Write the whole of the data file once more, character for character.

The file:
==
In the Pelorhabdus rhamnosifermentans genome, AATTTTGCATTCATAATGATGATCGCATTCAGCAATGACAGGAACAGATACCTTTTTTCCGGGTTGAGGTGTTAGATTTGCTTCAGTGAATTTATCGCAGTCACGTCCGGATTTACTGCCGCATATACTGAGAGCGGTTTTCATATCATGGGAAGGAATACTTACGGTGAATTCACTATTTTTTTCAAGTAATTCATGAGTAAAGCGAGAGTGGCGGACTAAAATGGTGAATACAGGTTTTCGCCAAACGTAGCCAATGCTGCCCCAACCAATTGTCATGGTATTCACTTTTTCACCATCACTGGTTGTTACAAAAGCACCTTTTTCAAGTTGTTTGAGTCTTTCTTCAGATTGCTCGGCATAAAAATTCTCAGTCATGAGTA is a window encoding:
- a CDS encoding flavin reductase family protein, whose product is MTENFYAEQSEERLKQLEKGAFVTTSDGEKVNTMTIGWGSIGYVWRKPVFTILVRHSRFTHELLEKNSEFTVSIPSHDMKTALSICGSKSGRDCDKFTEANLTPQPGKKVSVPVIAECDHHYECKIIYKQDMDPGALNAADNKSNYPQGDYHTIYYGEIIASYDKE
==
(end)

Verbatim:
In the Pelorhabdus rhamnosifermentans genome, AATTTTGCATTCATAATGATGATCGCATTCAGCAATGACAGGAACAGATACCTTTTTTCCGGGTTGAGGTGTTAGATTTGCTTCAGTGAATTTATCGCAGTCACGTCCGGATTTACTGCCGCATATACTGAGAGCGGTTTTCATATCATGGGAAGGAATACTTACGGTGAATTCACTATTTTTTTCAAGTAATTCATGAGTAAAGCGAGAGTGGCGGACTAAAATGGTGAATACAGGTTTTCGCCAAACGTAGCCAATGCTGCCCCAACCAATTGTCATGGTATTCACTTTTTCACCATCACTGGTTGTTACAAAAGCACCTTTTTCAAGTTGTTTGAGTCTTTCTTCAGATTGCTCGGCATAAAAATTCTCAGTCATGAGTA is a window encoding:
- a CDS encoding flavin reductase family protein, whose product is MTENFYAEQSEERLKQLEKGAFVTTSDGEKVNTMTIGWGSIGYVWRKPVFTILVRHSRFTHELLEKNSEFTVSIPSHDMKTALSICGSKSGRDCDKFTEANLTPQPGKKVSVPVIAECDHHYECKIIYKQDMDPGALNAADNKSNYPQGDYHTIYYGEIIASYDKE